Somewhere out there is a vaguely Left-wing Aussie professor who owes me a hundred bucks. The only trouble is that I can't remember his name, so I am shamelessly using this column to jog his memory.
Come on, cobber. Cough up. You remember the bet. It must have been about 20 years ago that we were all sitting in a bar in Melbourne, drinking prodigious quantities of Victoria Bitter. I was then a visiting professor of European Thought at Monash University. (I know, I know: I want to thank the academic who invited me for his excellent sense of humour, and I continue to regret that he was mysteriously deprived of his post shortly after my last lecture, a frenzied dithyramb of unreconstructed Euro-scepticism).
On that particular evening, I was teasing some of my colleagues about their ever-so-slightly correct way of thinking. There was a scholar of gender studies and a theorist of animal rights, and there was some tut-tutting when I suggested that Aboriginal art could not really be compared in quality with, say, the masterpieces of the Florentine Renaissance. But what really got them going was when we moved on to the constitution. Tell you what, I said: I bet you the Queen is still the Australian head of state in – and I paused, trying to think of a date so far in the future as to make the bet seem fair – the year 2000! A throaty cackle went up from the group. "No way, mate," they said, republicans to a person.
Continue reading Go on, sport, pay up ! In the name of Her Majesty.
In an interview
with The Daily Telegraph
to-day, reports political editor Andrew Porter, Boris Johnson, Mayor of London, expresses himself shocked by the levels of income tax, saying he never thought he would see the day when other large European countries had lower rates of personal taxation than those in Britain. He fears this high taxation is harming her competitiveness.
In the face of criticism that high taxation is harmful to Britain’s global competitiveness the Prime Minister and the Chancellor of the Exchequer have been vague in assuring critics of their intention to lower it ; Mr. Osborne has refused to cut the 50-per-cent. rate on highest incomes — instituted by the Labour government — despite being urged that, although it acts as a disincentive to the entrepreneurial creators of jobs and economic activity, it generates little extra revenue for the Treasury.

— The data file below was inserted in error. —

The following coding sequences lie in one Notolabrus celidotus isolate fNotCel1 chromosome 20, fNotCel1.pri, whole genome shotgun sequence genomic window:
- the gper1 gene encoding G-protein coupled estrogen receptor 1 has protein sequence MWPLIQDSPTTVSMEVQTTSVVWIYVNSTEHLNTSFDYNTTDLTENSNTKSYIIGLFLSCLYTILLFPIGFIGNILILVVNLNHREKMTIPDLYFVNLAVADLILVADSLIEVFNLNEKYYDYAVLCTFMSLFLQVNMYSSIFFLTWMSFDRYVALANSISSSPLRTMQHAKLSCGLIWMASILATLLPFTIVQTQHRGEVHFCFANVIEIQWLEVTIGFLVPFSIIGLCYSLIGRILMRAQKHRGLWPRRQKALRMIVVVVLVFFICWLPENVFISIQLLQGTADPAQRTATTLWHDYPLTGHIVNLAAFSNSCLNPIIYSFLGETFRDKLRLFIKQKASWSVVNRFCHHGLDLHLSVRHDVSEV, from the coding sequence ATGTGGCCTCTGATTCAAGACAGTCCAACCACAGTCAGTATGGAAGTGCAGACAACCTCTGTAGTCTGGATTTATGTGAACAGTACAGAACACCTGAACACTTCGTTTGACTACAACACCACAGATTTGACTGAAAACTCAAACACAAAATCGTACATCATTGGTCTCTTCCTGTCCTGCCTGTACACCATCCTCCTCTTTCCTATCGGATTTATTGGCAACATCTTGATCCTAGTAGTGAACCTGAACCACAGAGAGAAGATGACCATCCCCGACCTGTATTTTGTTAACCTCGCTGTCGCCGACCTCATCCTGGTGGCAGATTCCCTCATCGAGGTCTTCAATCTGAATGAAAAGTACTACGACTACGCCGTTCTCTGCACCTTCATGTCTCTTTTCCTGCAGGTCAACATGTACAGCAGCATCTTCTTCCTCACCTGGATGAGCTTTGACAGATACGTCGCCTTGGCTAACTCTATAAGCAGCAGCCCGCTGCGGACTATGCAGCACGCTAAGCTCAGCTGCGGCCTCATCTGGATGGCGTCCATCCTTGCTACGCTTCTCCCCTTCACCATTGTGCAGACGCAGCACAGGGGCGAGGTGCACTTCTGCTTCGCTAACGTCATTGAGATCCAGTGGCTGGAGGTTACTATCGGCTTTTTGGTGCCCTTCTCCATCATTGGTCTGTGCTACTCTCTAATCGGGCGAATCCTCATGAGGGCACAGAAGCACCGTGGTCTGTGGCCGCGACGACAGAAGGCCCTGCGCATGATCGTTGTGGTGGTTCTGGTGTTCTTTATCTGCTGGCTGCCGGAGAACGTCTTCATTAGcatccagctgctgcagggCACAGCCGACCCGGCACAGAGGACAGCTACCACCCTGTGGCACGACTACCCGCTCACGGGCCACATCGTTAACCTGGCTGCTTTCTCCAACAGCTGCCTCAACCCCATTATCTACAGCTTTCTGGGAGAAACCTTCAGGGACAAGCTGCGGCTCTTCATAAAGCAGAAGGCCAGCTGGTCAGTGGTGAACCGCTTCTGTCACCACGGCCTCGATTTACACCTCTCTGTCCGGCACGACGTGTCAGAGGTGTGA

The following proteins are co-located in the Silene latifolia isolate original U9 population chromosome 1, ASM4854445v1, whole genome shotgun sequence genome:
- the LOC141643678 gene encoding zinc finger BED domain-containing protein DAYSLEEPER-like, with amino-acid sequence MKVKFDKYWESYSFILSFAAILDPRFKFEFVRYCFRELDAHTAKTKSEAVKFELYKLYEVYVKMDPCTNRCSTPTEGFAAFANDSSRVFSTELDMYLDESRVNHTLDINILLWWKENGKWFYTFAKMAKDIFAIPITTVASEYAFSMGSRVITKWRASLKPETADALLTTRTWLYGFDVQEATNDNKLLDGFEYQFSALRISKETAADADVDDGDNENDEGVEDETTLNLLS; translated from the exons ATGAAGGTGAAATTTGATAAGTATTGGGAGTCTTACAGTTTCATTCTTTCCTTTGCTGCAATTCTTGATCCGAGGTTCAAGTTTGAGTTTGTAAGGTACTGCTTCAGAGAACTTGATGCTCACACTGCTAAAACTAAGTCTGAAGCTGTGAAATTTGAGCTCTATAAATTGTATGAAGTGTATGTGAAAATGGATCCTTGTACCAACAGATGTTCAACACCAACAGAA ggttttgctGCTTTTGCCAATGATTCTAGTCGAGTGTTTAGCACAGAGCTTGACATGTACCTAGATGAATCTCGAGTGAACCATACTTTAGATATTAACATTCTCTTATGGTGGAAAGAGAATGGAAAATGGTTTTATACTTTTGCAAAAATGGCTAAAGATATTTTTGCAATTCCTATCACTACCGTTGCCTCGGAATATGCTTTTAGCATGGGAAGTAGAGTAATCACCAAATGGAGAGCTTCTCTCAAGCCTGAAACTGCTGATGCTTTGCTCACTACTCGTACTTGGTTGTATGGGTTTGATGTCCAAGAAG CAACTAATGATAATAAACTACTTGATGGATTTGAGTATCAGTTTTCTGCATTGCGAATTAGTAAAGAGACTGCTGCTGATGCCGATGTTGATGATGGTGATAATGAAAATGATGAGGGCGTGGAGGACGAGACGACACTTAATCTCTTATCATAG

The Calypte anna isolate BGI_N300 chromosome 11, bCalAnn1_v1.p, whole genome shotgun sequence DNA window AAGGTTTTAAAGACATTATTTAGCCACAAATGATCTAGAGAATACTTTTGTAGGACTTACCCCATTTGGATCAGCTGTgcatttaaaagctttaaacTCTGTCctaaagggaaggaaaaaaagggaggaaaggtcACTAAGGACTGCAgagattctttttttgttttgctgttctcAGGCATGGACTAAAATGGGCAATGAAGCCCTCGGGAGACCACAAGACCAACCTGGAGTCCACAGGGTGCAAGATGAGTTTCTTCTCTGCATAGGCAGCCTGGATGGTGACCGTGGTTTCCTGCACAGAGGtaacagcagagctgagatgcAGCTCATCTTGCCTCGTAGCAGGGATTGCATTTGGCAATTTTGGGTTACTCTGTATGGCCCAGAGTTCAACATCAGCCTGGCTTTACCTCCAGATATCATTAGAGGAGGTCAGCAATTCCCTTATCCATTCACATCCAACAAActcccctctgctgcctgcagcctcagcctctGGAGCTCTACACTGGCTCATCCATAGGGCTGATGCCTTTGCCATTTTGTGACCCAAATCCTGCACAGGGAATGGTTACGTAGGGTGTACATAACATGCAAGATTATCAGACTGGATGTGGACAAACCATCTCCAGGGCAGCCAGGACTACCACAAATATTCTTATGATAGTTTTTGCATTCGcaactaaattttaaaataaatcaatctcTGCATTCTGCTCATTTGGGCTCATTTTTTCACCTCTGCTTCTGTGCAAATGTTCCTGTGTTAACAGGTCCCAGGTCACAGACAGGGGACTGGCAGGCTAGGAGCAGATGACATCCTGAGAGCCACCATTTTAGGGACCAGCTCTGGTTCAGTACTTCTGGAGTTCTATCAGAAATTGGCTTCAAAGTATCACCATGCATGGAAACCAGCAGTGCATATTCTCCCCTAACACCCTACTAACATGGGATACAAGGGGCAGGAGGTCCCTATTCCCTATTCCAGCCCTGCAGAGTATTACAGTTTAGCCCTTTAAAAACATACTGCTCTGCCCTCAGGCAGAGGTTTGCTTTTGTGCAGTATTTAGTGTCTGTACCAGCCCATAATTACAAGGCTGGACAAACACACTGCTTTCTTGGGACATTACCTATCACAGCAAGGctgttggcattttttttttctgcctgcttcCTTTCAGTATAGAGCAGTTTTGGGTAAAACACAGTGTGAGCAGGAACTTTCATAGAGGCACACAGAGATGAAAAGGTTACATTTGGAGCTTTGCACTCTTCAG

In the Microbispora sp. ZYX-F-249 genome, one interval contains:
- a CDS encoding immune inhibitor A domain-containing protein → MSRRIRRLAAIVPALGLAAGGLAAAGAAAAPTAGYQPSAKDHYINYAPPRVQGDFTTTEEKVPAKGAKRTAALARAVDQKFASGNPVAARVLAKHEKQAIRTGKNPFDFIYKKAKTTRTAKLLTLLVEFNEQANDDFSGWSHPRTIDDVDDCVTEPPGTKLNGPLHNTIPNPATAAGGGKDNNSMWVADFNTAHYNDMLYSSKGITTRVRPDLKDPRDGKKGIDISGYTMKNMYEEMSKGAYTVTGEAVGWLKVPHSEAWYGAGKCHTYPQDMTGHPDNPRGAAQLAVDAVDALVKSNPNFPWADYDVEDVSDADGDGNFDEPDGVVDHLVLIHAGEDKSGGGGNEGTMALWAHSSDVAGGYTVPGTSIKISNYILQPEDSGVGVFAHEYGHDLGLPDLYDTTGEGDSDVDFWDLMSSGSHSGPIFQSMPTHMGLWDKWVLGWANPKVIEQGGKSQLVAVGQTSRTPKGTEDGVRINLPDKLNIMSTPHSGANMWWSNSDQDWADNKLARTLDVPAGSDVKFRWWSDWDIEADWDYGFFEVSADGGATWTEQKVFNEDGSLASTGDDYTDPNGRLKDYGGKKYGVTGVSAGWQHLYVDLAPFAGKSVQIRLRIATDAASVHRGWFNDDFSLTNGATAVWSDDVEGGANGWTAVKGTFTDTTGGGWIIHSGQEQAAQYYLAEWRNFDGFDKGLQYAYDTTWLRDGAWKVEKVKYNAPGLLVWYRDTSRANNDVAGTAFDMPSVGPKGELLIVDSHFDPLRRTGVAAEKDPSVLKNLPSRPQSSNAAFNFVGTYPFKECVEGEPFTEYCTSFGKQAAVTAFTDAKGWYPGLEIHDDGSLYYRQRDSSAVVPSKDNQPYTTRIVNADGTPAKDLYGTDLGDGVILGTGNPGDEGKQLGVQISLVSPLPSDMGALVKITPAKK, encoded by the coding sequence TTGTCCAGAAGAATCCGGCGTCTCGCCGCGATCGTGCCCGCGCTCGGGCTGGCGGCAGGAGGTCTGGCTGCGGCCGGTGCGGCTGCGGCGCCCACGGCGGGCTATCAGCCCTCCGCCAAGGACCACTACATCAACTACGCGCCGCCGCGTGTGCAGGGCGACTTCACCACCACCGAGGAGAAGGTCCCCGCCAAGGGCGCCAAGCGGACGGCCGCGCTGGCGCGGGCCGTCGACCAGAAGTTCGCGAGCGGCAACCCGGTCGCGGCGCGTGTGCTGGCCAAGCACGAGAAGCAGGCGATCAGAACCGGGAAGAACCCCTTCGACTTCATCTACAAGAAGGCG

Continue reading Boris urges Chancellor, “Explain how you will cut taxes ?”
Internet debate can be coarse
— says Boris Johnson —
but it really does hold journalists and politicians to account.
But enough of me. Let’s talk about you. Or rather, let’s talk about the small minority of you who not only read but respond to these columns — sitting up late in America, rising early in Hong Kong. I mean the great caffeine-powered, keyboard-hammering community of online thinkers who contribute with such richness to the cyberspace jabberama.
Continue reading Democracy in cyberspace … or mob rule ?
According to my MP brother Jo, an India buff and former FT Delhi man, we are continually underselling ourselves out here, mystifyingly failing to capitalise on the advantages of language, history and culture
It may have so far escaped your notice that there is an onion crisis in India, but this thing is serious. Onions are the fundament of every curry ever cooked. Before the meat or the tomatoes or the garam masala, onions sizzle in the pan of 1.2 billion hungry Indians – and when the price of onions goes up too high, governments come crashing down.
Indira Gandhi was swept to power in 1980 on a cheap onion ticket. In the last few weeks the government of Manmohan Singh has been driven to a desperate quantitative easing in the supply of the precious bulbs. They have banned exports of onions to Pakistan. They have been freighting them in – and still the price of this essential nutrient can only be described as eye-watering.
"It is crazy," says one Mumbai housewife. "They used to cost 5 rupees a kilo, and now it can be up to 80 rupees a kilo. The government must sort it out," she warns, "or else there will be trouble." Already the opposition BJP has been out on the streets, wearing onion hats and fanning the flames of outrage.
I hope my Indian friends and relations will forgive me for lingering, in a slightly gloating way, on the onion crisis. I do so because just about everything else on the Indian economic landscape is so awesome as to make us British positively jealous. It is a mind-blowing experience to come back to Mumbai after a gap of
12 years, and to see the reality of India's boom. You arrive at a new airport; you are conveyed over new ramparted expressways and long sea bridges past a forest of new skyscrapers, and all around you can see the signs of money cascading, or at least trickling, through society. Yes, you have no choice but to marvel at the rather beautiful new $2 billion house of the Ambani family, a vast vertical hamlet for plutocrats with a design that vaguely recalls a snazzy Bang and Olufsen hi-fi stack.
But the Ambanis are not the only ones to have prospered. I don't think it's just the result of some Potemkin-style clean-up that there are fewer beggars knocking on your window at the traffic lights, fewer limbless mendicants scooting on tea-trays, and fewer people sleeping on the streets. Of course there is still poverty and squalor of a kind we find shocking, but everywhere you go in Mumbai you can feel the momentum and excitement that goes with 9.5 per cent growth per annum.
Continue reading Onions in India